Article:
Malaysia - Heineken Asia Pacific Pte Ltd v Super La Via Sdn Bhd  MLJU 117.
Legal News & Analysis - Asia Pacific - Malaysia - Intellectual Property
17 September, 2019
The High Court in this recent case of transhipment of counterfeit goods had the opportunity to consider whether a party sued for trade mark infringement could rely on it being a mere middle-man to escape liability under the cause of action on the ground that it was a mere conduit of these goods for third parties/non-Malaysian market.
The High Court Judge answered this in the negative and held that the purported defence was not one of the prescribed statutory defences provided for under section 40 of the Trade Marks Act 1976. In this case, the Court found that the secondary act of abetment of others would still amount to “use” in respect of liability for trade mark infringement.
Facts of the case
The plaintiff (“Heineken Asia Pacific”) is a private limited company incorporated in Singapore and is part of the Heineken Group. Heineken Asia Pacific is the registered proprietor in Malaysia of, amongst others, the “BINTANG” mark and devices (“Bintang Marks”) in respect of alcoholic drinks and other goods in Class 32 including these marks.
The defendant (“Super La Via”) is a private limited company incorporated in Malaysia involved in the business of mini-market, warehousing and storage facilities and general trading.
On 7 June 2018, Heineken Asia Pacific filed an action against Super La Via for trade mark infringement by reason of Super La Via’s acts of importing, exporting, distributing and selling beer bearing marks which are said to be identical to or nearly resembling one or more of the Bintang Marks which are not manufactured by or under the license of Heineken Asia Pacific (“Counterfeit Bintang Beer”).
Has Heineken Asia Pacific proved its trade mark infringement case?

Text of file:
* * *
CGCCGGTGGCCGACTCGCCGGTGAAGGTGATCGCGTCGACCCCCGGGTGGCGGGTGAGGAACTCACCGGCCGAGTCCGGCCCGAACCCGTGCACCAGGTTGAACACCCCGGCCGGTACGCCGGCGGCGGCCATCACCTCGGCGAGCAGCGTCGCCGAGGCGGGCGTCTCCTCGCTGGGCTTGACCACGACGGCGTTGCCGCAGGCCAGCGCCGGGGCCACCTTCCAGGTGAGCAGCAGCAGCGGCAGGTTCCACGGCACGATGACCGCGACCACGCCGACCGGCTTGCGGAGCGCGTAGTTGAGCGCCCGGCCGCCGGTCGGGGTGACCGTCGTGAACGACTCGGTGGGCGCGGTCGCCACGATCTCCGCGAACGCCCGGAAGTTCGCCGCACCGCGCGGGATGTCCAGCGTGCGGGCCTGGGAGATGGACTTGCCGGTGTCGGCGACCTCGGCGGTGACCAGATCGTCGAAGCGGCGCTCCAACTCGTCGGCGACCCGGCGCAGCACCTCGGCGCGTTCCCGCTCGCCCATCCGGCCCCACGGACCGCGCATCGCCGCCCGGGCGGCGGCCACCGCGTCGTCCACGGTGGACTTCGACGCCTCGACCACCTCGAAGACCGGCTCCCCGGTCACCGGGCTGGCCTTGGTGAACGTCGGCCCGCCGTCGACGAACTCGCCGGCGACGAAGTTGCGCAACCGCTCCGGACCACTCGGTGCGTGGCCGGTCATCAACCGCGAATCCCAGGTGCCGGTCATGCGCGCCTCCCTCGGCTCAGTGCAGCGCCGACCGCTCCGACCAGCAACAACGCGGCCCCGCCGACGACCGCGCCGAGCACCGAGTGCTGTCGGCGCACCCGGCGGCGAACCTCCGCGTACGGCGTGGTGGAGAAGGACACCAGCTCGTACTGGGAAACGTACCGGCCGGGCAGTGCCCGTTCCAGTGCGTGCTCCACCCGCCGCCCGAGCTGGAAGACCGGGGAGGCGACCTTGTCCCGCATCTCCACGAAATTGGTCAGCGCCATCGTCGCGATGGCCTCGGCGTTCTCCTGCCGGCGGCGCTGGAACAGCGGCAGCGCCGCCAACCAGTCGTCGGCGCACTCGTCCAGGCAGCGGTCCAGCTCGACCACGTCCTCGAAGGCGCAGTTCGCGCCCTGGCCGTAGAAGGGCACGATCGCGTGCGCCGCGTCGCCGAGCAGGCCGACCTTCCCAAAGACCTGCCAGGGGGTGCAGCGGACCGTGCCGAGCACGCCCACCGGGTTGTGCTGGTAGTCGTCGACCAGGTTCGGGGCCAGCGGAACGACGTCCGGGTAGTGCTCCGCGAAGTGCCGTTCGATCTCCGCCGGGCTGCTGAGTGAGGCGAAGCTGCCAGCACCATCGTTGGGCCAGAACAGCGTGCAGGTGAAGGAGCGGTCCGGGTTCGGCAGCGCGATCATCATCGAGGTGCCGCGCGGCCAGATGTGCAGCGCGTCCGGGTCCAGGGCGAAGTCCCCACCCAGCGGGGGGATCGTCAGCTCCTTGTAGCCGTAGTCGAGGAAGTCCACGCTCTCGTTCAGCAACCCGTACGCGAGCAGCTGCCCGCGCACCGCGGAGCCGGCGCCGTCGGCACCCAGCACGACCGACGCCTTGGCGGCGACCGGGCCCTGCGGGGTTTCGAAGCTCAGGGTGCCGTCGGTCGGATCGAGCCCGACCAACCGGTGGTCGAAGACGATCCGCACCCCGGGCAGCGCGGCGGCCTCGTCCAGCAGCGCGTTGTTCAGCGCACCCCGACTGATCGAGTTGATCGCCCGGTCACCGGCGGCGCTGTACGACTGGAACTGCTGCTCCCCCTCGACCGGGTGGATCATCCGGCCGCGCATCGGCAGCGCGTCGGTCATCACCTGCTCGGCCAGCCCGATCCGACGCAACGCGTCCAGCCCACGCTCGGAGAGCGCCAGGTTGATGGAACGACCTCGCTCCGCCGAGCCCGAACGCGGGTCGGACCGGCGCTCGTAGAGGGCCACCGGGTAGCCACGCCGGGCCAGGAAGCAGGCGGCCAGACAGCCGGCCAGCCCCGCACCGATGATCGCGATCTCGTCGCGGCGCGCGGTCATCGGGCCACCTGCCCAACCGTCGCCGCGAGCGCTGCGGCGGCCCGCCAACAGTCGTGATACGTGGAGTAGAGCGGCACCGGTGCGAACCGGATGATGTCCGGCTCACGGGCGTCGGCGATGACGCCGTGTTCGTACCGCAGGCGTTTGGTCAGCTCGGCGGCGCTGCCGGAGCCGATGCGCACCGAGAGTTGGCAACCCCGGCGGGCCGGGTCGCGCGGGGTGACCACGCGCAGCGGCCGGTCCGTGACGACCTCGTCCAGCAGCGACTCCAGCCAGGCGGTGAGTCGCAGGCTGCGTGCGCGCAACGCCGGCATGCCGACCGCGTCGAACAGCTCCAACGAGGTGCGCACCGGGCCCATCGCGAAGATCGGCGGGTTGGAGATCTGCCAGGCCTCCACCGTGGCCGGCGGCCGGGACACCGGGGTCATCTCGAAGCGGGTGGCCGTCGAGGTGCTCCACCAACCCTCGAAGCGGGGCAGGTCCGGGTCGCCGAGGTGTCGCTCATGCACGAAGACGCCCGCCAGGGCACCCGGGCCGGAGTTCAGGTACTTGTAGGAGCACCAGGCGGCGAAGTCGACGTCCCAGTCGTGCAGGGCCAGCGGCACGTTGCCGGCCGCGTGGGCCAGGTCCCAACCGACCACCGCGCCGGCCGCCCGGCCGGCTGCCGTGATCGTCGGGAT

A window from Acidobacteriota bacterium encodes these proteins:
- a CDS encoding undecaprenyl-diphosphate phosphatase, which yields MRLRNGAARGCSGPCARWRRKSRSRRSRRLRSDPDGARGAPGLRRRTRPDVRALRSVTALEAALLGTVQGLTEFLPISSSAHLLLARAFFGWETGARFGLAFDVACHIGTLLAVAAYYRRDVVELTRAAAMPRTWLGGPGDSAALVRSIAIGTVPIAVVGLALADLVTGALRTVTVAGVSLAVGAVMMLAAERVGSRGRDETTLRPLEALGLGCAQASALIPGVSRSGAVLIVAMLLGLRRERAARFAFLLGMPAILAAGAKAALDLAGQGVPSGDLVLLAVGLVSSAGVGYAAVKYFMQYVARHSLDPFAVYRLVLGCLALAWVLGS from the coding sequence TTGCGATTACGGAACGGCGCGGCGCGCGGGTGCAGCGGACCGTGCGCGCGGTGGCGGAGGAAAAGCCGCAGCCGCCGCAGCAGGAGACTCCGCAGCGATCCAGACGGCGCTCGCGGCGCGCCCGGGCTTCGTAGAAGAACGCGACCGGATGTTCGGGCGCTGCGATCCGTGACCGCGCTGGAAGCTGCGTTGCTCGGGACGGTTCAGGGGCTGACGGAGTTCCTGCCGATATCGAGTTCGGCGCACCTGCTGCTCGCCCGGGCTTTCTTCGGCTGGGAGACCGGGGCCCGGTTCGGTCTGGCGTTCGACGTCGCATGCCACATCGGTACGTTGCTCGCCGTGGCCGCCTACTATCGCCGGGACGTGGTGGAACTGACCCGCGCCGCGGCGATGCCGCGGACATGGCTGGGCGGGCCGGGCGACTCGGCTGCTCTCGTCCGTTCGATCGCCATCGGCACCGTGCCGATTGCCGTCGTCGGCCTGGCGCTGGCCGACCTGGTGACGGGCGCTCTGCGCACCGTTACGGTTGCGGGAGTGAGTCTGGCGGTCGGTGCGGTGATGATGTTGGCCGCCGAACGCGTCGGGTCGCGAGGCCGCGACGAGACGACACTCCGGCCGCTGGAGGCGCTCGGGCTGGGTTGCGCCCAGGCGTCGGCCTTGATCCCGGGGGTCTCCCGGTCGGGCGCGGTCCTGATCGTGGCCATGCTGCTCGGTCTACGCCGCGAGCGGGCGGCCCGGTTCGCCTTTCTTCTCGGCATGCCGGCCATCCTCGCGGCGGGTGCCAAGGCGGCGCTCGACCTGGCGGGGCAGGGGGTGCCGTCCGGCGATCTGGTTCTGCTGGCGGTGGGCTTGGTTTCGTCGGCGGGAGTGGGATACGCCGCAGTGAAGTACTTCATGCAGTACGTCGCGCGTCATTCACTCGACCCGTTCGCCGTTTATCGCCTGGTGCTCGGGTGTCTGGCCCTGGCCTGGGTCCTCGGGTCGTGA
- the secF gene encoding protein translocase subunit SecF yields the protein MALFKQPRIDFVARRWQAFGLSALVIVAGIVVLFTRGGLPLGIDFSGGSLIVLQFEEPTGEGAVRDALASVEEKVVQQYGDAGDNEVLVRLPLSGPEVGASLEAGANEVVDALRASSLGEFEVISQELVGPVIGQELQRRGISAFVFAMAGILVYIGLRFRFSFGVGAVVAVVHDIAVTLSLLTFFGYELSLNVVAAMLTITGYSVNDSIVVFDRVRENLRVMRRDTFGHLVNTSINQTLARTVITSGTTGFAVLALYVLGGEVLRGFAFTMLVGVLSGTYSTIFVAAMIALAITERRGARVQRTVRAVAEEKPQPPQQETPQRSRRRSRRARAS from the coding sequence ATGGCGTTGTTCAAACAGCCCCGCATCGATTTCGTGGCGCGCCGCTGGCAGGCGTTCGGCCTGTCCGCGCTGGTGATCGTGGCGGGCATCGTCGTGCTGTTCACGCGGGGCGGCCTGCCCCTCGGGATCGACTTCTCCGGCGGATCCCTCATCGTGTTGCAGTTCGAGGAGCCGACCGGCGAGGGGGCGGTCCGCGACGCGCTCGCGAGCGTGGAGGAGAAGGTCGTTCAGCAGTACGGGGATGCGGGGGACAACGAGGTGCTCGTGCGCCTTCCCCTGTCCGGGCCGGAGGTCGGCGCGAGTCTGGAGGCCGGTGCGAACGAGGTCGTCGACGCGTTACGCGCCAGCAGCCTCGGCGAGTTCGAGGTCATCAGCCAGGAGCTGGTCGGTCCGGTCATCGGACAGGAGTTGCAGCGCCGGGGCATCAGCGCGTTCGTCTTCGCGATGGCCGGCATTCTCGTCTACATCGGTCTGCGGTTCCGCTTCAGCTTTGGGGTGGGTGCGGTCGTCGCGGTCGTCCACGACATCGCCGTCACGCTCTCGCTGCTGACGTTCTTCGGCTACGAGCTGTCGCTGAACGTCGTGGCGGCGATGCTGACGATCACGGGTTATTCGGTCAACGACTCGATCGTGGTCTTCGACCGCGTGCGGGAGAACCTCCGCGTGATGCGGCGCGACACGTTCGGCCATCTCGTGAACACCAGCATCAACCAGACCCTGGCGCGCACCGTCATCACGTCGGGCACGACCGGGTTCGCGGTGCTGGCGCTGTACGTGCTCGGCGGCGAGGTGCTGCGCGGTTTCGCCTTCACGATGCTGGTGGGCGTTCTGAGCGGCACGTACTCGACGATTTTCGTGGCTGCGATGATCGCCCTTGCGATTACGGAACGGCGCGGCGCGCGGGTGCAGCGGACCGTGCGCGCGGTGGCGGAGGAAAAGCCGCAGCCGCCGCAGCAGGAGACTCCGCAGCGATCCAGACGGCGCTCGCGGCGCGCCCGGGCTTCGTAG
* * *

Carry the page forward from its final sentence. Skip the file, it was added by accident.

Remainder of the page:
The High Court Judge was satisfied that Heineken Asia Pacific has summarily made out its case of trade mark infringement against Super La Via. Super La Via had used the marks which are identical or so nearly resembling Heineken Asia Pacific’s Bintang Marks in the course of trade to render the use of the marks likely to be taken as being used as a trade mark. Super La Via has further failed to raise any defence or provide triable issues or otherwise to convince the High Court Judge to hold trial.
Secondary act of abetment
In its defence, Super La Via claimed to be a mere middle-man who leased its import licence and imported the shipment of three containers of Counterfeit Bintang Beer for Martens Luxury Sdn Bhd and another shipment of two containers of Counterfeit Bintang Beer for transhipment to another country. As these shipments were meant for other parties, Super La Via claimed that it was not the owner of the Counterfeit Bintang Beer.
The High Court held that Super La Via’s secondary act of abetment of others was sufficient in connecting it with the use of Counterfeit Bintang Beer notwithstanding others may have been the principal party which ultimately owned the Counterfeit Bintang Beer.
Super La Via’s involvement constituted “use in the course of trade” which has been widely defined and liberally interpreted. The High Court Judge took judicial notice on the critical impact of counterfeit alcoholic beverages which is detrimental, if not, fatal to consumers.
It is worth noting that in this case, amongst others, the High Court Judge ordered for disclosure of full details of the factories and/or warehouses that Super La Via had been using to manufacture the Counterfeit Bintang Beer whether in Malaysia or other countries including factories in which Super La Via had pending orders to manufacture goods.
The High Court Judge further ordered the disclosure of the names and addresses of everyone who has supplied Super La Via or ordered to supply Super La Via with the infringing goods bearing the Bintang Marks.
For further information, please contact:
Ameet Kaur Purba, Partner, Shearn Delamore & Co